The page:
Legal Medicine. Pathology and Toxicology. By Thomas A. GonzaIes, M.D., Morgan Vance, M.D., Milton Helpern, M.D. and Charles J. Umberger, M.D. Introduction by Harrison S. Martland, M.D. Second edition, 1349 pages, 578 iIIustrations. New York, 1954. Appleton-Century-Crofts, Inc. Price $22.00.
No doubt this is the text or so-caIIed BibIe of most of the country’s medica examiners. ShouId there be any of these gentIemen who are not famiIiar with this work or who do not own a copy, we urge them to purchase one at their very earliest convenience. AI1 those scientificaIIy bent, or who are Doctors of h/ledicine or engaged in any of the sidepaths of medicine wiI1 find this work instructive as we11 as absorbing reading. It is a scientific textbook on IegaI medicine, written by wideIy recognized topnotch experts, and we11 worth every penny of the price asked for it.
One of our good friends was the Iate Dr. Harrison S. MartIand, nationalIy known pathoIogist and RiledicaI Examiner for Essex County, New Jersey. In the course of a conversation I toId him I had an acquaintance who wrote Whodunit fiction and that this gentIeman desired an up-to-date, authoritative work on forensic medicine. Harrison directed us to this work. Who wouId disagree with the scientific presentation of such eminent experts in this fieId? In our opinion, we deem our onIy task is to give a very brief r&sum6 of what the book is about. The text presents the scientific methods and procedures used by the personne1 of the OffIce of the Chief hledica1 Examiner in New York City for medicaI-IegaI investigation of deaths due to accidenta or pIanned vioIence or poisoning, deaths due to natura1 but unknown causes or deaths which occur under suspicious circumstances. AI1 of this is based on experience gained in the handling of more than 20,000 cases yearIy. To continue, we cannot improve upon a further outIine of this book which we read in a pubIisher’s advertisement: “It covers such a wide variety of subjects as investigation at the scene of death; identification; signs of death; the technic of autopsy; unexpected and sudden natura1 death; types and compIications of trauma; brunt force injuries; stab wounds; buIIet wounds; traumatic and gas asphyxia; thermic trauma; pregnancy; iIIegitinfanticide; virginity; impoimacy ; abortion; tence; examinations of semen, bIood, hair and other materia1; cIinica1 examination for organic, inorganic and misceIIaneous poisons; rights and obIigations of physicians; maIpractice; insanity; insurance and survivorship; and a technica1 section of anaIytic methods for determining the presence of and identification of various poisons.”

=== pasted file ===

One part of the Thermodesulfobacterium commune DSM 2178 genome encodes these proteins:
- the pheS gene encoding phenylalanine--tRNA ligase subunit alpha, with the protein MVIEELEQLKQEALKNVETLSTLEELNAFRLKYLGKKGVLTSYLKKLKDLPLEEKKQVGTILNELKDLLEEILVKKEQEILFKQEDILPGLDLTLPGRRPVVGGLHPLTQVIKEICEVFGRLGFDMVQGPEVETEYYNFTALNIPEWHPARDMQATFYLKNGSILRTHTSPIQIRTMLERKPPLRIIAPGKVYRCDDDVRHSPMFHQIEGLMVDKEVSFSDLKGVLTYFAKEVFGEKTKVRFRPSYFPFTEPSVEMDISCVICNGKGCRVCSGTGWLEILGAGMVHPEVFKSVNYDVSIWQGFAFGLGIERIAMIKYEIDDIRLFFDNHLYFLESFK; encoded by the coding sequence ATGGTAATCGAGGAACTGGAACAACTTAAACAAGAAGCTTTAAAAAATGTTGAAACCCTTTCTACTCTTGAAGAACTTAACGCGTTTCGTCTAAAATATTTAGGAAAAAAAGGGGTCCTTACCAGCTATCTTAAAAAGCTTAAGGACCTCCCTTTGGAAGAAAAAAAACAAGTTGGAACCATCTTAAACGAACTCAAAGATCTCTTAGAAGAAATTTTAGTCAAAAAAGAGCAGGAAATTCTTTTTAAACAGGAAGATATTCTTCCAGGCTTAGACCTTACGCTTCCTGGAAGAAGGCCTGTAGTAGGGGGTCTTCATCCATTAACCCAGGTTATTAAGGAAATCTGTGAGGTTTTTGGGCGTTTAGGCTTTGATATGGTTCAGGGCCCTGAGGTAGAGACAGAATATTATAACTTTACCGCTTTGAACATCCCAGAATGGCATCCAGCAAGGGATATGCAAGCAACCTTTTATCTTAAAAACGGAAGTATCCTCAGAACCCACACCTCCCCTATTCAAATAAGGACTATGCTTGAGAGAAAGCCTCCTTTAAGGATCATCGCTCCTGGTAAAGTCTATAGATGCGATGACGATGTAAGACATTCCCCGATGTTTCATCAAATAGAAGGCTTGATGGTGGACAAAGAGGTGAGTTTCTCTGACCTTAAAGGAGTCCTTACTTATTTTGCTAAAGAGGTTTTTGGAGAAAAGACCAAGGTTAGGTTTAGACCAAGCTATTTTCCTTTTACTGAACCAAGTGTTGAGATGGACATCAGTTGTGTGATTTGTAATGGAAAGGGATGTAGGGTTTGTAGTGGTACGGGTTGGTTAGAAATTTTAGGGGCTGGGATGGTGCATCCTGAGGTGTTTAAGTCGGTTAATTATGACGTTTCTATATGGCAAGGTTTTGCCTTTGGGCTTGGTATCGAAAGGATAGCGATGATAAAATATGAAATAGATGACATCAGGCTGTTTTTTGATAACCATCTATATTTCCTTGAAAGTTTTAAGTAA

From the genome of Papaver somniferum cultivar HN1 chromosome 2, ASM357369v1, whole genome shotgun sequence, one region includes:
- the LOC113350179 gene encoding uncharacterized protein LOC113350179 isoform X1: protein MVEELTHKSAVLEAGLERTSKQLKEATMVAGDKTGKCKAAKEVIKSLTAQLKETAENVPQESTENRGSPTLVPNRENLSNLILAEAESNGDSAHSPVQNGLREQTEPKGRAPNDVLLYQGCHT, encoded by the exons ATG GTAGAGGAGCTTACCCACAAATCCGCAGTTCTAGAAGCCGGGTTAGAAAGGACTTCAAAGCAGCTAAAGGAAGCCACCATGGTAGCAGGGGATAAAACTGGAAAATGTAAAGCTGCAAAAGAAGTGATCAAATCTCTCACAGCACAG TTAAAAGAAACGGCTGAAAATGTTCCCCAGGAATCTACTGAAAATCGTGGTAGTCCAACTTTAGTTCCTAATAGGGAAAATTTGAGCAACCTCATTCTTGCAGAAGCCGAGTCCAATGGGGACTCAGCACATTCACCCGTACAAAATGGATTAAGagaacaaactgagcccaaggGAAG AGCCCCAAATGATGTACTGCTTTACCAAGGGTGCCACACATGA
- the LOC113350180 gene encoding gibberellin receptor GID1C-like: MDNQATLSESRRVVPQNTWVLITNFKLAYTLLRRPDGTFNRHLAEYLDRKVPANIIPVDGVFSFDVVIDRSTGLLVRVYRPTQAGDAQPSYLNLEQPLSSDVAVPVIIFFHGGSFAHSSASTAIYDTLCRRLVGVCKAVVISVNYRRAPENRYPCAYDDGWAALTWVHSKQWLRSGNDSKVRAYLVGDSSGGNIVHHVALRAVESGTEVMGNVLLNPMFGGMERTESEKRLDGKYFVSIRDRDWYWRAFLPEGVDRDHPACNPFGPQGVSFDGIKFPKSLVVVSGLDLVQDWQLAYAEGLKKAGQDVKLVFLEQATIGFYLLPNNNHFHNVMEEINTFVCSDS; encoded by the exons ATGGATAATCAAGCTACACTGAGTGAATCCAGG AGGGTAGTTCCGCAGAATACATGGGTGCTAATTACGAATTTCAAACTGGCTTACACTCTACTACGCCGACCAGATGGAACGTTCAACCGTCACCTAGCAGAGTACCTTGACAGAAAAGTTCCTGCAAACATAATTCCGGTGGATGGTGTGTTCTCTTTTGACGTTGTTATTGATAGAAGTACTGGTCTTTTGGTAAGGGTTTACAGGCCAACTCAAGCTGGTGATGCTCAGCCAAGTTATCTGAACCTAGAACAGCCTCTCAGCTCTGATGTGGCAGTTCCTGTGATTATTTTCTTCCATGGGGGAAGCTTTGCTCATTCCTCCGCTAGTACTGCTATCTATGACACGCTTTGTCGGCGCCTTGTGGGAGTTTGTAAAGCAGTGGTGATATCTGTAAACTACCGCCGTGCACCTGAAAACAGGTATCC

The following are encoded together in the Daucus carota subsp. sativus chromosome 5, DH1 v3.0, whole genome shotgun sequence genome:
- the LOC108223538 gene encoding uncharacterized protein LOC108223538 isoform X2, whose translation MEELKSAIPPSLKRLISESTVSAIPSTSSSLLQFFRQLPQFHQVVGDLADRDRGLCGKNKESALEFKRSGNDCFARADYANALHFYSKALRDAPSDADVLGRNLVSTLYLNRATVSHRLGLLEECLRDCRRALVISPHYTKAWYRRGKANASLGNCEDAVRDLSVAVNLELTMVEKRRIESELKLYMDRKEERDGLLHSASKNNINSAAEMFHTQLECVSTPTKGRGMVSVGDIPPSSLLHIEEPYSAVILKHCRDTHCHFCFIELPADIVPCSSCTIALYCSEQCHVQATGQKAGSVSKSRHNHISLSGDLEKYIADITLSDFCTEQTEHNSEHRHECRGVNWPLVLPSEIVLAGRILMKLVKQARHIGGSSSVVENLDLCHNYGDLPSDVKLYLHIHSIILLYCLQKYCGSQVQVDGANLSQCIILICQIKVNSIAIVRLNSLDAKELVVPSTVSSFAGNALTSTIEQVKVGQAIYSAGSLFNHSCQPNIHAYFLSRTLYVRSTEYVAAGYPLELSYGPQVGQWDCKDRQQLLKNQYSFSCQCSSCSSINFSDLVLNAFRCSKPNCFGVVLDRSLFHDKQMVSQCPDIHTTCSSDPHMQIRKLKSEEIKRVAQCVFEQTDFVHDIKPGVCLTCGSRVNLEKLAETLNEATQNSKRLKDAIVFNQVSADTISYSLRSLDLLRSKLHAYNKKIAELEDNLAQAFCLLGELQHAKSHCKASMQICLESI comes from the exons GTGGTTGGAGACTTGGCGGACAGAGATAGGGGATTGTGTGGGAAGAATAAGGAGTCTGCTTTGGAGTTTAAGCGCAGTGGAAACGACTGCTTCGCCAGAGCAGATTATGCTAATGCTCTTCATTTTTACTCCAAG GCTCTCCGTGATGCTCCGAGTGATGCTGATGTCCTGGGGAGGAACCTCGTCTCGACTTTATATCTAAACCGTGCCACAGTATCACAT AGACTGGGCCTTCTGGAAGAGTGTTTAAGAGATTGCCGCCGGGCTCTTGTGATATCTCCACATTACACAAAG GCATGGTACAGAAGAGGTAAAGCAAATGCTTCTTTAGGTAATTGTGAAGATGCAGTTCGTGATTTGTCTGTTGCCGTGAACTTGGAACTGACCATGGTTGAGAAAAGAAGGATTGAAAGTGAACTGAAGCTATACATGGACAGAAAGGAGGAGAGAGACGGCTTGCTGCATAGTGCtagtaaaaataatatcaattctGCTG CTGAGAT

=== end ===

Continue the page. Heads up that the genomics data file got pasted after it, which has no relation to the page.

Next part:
Textbook of Pediatrics. M.D., with the coIlaboration edition, 1,581 pages, 438 W. B. Saunders Company.
Edited by Waldo of 70 contributors. figures. PhiIadeIphia,
NeIson, Sixth 1954.
We read in the Preface to the sixth edition: “This edition is a continuation of the Griffith, Grifith-MitcheII and MitcheII-NeIson series of Textbooks of Pediatrics. It is with persona1 regret that Dr. MitcheII’s name is discontinued with this edition . . . I shaI1 aIways think of future editions of the book in terms of the foundation Iaid by Dr. Griffith and by Dr. MitcheII.” This book needs no eIaborate review. That it is now offered in a sixth edition and the fact that it has had a wide distribution speak for its vaIue and high merit. In this edition the intent was to make the text “as representative of current pediatric thought and practice as possibIe.” This has been accomplished. Some sections have been compIeteIy rewritten, many IargeIy so, and new sections and materia1 have been added. The volume is up-to-date. NaturaIIy this work wiI1 appeal to students especiaIIy, and aIso to those interested in the medica care of chiIdren. However, the surgery of chiIdren pIays an important roIe in modern medicine, and the surgeon who engages in this type of surgica1 practice will not be wasting his time in reading many parts of this monumenta and outstanding coIIection of writings by the seventy speciaIists in this fieId.